Follow the same procedure to define another Cartesian Box for further refinement definitions. Rename it to Cartesian Box 2. This time change the values to the following:

• Min. Point (x) = -2.2
• Min. Point (y) = .003
• Min. Point (z) = -0.6
• Max. Point (x) = 3
• Max. Point (y) = 1.5
• Max. Point (z) = 1

Click Save to register your changes

A good mesh requires well defined refinements. Now we will start creating the mesh refinements. For this proceed to Mesh Refinements and click +New

Mesh Refinement 1

The new mesh refinement will be created. Rename it to surf-wing-flap (optional).

Change the Type to Surface refinement and then both Level min and Level max to 7 respectively.

Change the Filter for entity types to faces and select FWing and flap

Click Select assignment in order to see the selected assignment highlighted in the viewer.

Click Save to register your changes.

Mesh Refinement 2

Following the same procedure,create a new refinement and name it feature (optional).

Change Feature refinement levels Distance and Level to 0.001 and 7 respectively.

Then click Save

Mesh Refinement 3

In order to create a separate region refinement for the inner Cartesian Box, create a new refinement and rename it to region-inner (optional).

Change Type to Region refinement and then Feature refinement levels Level to 3

Select Cartesian Box under Assigned Geometry Primitives and click Save to register the refinements for this specific cartesian box.

Mesh Refinement 4

Create a new refinement for the other Cartesian Box. This time rename it to region-outer (optional).

Change Type to Region refinement and then and then Feature refinement levels Level to 1

Select Cartesian Box 2 under Assigned Geometry Primitives and click Save to register the refinements for this specific Cartesian Box.

Mesh Refinement 5

Next we will define layers over the surfaces on the whole wing and the floor. Layers will allow us to capture the results more accurately within the areas we are interested in.

Create a new refinement and rename it to Layer-wing (optional).

Change Type to Inflate boundary layer and further change Expansion ratio for layer cell thickness [-] and Minimum overall layer thickness [-] to 1.8 and 0.0001 respectively.

Select FWing and flap under Surfaces with layers and click Select assignment in order to review the selected surfaces in the viewer.

Click Save to register your changes.

Mesh Refinement 6

For the floor layers, create a new refinement and rename it to Floor-layer (optional).

Change Type to Boundary box layer addition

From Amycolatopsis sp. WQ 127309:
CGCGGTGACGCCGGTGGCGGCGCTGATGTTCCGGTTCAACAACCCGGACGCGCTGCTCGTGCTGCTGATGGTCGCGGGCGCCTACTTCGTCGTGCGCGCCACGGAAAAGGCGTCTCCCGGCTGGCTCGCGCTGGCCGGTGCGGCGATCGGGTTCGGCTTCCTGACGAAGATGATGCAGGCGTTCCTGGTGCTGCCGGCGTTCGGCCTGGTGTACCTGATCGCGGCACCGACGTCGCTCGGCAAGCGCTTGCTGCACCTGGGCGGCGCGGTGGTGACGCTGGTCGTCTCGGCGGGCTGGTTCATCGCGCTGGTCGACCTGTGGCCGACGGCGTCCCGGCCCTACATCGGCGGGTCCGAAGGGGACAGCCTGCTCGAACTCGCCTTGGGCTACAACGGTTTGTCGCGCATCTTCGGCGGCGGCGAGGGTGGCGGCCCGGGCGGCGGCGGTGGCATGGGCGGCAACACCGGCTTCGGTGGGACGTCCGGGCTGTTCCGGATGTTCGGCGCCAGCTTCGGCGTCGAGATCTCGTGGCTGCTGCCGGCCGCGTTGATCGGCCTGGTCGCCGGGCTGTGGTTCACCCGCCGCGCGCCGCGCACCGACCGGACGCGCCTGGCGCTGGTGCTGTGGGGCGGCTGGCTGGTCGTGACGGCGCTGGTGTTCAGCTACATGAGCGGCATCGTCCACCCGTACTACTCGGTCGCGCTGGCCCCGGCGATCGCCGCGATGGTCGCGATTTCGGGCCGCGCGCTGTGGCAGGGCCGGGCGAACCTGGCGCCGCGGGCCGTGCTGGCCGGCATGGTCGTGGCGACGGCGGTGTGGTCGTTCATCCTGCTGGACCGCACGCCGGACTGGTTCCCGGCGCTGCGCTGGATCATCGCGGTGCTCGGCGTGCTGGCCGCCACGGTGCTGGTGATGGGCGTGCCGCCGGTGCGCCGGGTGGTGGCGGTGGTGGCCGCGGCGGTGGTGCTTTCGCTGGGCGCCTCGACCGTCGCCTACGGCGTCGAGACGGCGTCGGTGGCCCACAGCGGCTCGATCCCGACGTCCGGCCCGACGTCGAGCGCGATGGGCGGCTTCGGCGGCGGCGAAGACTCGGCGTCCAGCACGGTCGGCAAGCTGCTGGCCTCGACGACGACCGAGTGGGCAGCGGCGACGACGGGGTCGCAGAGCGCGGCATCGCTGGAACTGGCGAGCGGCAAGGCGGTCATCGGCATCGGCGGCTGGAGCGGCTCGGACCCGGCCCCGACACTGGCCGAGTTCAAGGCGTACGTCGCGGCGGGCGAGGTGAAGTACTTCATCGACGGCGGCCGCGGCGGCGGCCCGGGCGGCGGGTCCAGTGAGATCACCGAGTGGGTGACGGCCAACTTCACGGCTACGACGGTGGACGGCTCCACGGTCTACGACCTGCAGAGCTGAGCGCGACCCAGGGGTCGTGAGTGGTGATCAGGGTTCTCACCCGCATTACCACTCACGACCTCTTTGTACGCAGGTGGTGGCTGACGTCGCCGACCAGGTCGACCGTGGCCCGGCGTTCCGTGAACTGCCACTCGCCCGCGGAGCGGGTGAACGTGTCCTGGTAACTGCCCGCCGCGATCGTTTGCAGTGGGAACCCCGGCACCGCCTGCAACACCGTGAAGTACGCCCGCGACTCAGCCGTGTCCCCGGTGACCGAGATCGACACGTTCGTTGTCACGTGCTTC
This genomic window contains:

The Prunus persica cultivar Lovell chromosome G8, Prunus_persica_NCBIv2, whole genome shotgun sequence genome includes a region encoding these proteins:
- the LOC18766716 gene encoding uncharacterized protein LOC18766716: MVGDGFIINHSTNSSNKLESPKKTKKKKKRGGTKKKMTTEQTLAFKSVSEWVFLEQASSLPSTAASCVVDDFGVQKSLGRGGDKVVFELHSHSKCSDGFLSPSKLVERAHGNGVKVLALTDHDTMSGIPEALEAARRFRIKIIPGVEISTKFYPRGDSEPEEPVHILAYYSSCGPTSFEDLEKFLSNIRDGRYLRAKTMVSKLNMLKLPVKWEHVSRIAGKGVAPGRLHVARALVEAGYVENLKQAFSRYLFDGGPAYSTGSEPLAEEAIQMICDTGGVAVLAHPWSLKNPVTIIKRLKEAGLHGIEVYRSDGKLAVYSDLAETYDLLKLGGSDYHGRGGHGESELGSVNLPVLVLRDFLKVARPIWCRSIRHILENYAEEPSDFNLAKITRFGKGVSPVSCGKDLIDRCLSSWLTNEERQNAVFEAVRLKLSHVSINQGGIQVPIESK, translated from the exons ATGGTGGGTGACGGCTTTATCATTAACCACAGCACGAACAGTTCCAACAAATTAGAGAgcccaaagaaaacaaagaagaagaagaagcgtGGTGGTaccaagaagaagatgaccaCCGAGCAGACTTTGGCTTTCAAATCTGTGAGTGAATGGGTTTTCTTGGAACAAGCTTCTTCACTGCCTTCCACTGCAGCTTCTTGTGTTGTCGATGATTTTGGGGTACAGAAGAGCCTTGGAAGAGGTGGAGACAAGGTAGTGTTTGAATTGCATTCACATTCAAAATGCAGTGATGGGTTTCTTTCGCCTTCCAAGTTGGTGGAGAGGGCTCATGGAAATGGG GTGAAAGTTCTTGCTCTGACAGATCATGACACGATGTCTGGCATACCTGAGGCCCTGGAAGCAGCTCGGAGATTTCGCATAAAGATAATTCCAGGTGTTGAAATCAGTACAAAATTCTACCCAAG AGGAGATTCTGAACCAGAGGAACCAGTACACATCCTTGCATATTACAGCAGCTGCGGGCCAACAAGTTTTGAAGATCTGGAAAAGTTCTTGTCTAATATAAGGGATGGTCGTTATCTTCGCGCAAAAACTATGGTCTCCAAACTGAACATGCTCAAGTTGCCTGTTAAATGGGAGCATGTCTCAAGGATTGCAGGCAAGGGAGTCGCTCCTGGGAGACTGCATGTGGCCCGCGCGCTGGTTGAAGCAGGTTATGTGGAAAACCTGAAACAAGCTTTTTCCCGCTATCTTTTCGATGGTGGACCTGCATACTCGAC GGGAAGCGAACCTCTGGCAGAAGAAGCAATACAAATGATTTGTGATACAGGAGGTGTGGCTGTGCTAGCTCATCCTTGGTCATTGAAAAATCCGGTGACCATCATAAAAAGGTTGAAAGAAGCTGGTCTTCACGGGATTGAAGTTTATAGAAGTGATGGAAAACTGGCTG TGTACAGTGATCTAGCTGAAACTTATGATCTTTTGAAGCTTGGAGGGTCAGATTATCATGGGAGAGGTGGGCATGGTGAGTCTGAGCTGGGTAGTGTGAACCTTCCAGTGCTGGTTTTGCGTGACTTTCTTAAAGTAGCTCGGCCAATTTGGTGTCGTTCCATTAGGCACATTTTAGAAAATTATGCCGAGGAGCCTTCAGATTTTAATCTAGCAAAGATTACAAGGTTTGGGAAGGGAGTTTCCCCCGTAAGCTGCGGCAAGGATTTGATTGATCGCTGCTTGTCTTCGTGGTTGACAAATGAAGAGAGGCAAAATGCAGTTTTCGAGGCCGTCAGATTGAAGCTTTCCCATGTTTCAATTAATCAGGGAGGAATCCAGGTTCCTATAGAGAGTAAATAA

Change Bounding box face to Zmin and then the Number of layers [-] and Thickness of the final layer [-] to 3 and 0.35 respectively.

Once you have defined all of the mesh refinements, go back to the Operation 1 and click Start in order to submit the meshing job to the server. Due to the fineness of the mesh, the meshing could take 15 to 20 minutes to finish.

While the first mesh job is running, take advantage of the parallel computing and proceed to start setting up all the other configurations. You don’t have to perform all the meshing operations again from scratch. Just duplicate the already created mesh by right clicking on it and then click Duplicate.

Rename the duplicated mesh to FW-XXdeg-model mesh (where XX is the flap degrees) and use the dropdown to change the Base Geometry to the model with the corresponding angle. Then click Save. Now you will have to reassign the Fwing and flap faces for surf-wing-flap and Layer-wing refinements and start the meshing operation.

Once the meshing of the first geometry i.e. FW-0deg-model is finished, you can proceed to Simulation Designer without waiting for others to complete in order to set up the simulation in parallel.

Simulation Setup

Once you are in Simulation Designer, click New Simulation in order to start setting up the simulation. A new simulation creating window will pop up. Rename it to Flap-0deg-deflection-sim (optional) and click Create in order to create a new simulation.

Analysis type

In Analysis Type, switch to Fluid dynamics and then select Incompressible. You don’t have to change any properties here.

Click Save to select this analysis type.

Once you save the analysis type, you will see the expanded tree. All the red entities shows that they must be set up in order to perform a successful simulation run.

Domain

Next you have to select a domain on which this simulation will be performed. Proceed to Domain and select FW-0deg-model mesh and click Save.